Short Meditations in John 8: 7. Challenge
Jn 8:7 When they kept on questioning him, he straightened up and said to them, “Let any one of you who is without sin be the first to throw a stone at her.”
So, we have said, the trap has been laid by these religious antagonists of Jesus, to get him to either let this woman off and thus deny the Law and appear a law-breakers, or condemn her along with them and incur the displeasure of the crowd who thought so much of him. Those appear the only two options open to him – and the authorities know that and so that it is why it is a trap.
He apparently sits there quietly not saying anything for “they keep on questioning him.” John doesn’t record any more (if this is John writing) but they press him further for an answer. He appears to have been looking down, not facing them confrontationally, for “he straightened up.” Little details but significant. His time has come, the time to give them an answer. Perhaps there is a silence as everyone waits with bated breath to see which one of the two options he is going to take, but he takes neither. He simply addresses these accusers with a simple statement: “Let any one of you who is without sin be the first to throw a stone at her.”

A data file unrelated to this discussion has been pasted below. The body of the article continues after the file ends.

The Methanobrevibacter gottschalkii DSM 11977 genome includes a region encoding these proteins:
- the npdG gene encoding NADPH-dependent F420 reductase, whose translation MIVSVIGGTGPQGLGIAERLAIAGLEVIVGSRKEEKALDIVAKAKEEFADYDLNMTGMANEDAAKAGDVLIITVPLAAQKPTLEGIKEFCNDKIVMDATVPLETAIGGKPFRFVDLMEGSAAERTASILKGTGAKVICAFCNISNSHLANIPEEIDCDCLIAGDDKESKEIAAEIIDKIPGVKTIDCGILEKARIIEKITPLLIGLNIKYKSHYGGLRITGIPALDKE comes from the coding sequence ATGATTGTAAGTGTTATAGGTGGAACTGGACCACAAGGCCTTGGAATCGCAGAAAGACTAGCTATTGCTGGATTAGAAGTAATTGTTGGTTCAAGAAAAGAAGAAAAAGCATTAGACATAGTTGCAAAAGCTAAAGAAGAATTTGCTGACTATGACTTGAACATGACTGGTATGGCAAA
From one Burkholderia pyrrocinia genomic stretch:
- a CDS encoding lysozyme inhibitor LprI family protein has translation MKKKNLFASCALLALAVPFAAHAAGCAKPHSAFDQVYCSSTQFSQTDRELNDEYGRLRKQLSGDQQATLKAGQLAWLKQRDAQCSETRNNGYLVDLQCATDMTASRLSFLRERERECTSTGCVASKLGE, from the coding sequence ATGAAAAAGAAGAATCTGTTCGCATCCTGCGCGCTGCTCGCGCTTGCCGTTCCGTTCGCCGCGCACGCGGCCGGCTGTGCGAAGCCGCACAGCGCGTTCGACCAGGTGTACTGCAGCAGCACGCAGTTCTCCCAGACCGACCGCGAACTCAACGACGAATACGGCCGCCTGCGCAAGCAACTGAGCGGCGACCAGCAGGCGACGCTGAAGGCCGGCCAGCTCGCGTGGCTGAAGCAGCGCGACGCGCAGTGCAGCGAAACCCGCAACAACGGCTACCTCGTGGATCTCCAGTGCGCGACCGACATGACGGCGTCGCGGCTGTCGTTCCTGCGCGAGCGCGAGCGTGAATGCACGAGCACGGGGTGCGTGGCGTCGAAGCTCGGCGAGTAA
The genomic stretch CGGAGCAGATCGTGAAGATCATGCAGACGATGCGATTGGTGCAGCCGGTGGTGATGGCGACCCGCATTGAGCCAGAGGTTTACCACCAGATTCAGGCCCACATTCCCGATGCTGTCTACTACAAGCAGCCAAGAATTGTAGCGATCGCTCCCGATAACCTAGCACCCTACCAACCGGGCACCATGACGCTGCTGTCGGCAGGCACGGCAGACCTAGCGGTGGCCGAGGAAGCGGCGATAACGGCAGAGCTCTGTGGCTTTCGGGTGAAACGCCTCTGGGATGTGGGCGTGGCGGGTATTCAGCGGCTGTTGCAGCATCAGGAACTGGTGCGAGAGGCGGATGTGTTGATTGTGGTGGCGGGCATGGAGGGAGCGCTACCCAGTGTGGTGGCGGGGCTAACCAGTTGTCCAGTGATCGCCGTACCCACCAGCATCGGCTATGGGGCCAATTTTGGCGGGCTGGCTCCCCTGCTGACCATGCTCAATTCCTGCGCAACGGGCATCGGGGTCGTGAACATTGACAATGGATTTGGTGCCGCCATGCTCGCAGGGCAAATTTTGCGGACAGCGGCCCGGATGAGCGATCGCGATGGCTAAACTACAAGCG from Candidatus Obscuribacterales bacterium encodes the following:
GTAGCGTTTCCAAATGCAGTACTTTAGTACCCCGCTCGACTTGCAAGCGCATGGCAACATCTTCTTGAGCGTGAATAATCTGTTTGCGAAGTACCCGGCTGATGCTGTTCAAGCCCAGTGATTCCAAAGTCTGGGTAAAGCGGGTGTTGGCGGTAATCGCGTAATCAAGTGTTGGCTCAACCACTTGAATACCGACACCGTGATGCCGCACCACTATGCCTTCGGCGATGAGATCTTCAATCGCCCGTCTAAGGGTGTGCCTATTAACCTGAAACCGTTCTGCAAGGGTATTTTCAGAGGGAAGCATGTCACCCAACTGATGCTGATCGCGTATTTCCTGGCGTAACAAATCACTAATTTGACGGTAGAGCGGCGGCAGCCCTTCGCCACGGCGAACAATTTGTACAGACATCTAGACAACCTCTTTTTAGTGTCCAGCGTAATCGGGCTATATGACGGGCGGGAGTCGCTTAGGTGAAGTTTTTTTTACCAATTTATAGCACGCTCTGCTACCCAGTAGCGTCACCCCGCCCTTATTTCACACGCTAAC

There it is, an answer has been given, not the one they expected, but it is an answer. Instead of putting himself in a difficult position Jesus places the onus for a decision upon them. It is like he says, “OK yes she clearly does deserve to die because she is a sinner, but let’s just check this out: whoever of you can say they are not a sinner, it’s OK you can be the first to cast a stone.” Wow!
Now here’s another reason why I would want to include this ‘questionable passage’ in our studies: it feel like Jesus, the way he so often came up with a word of wisdom that floored his opponents. But there is another reason as well. This story, I believe, almost more than any other story in the Gospels goes to the heart of the Christian faith and should undermine any Pharisaical attitudes that may be found in modern-day Christianity.
The truth is that we have been redeemed and hopefully we are living lives that are more righteous and godlier than our neighbors, but therein is a danger: we can feel superior! And in some senses we are – but it is not of our doing! As the apostle Paul said, “it is by grace you have been saved, through faith—and this is not from yourselves, it is the gift of God—not by works, so that no one can boast.” (Eph 2:8,9) Our salvation is a gift from God and not because of anything good we have done. Our calling is to reach out with compassion and humility to others around us, to redeem not to condemn.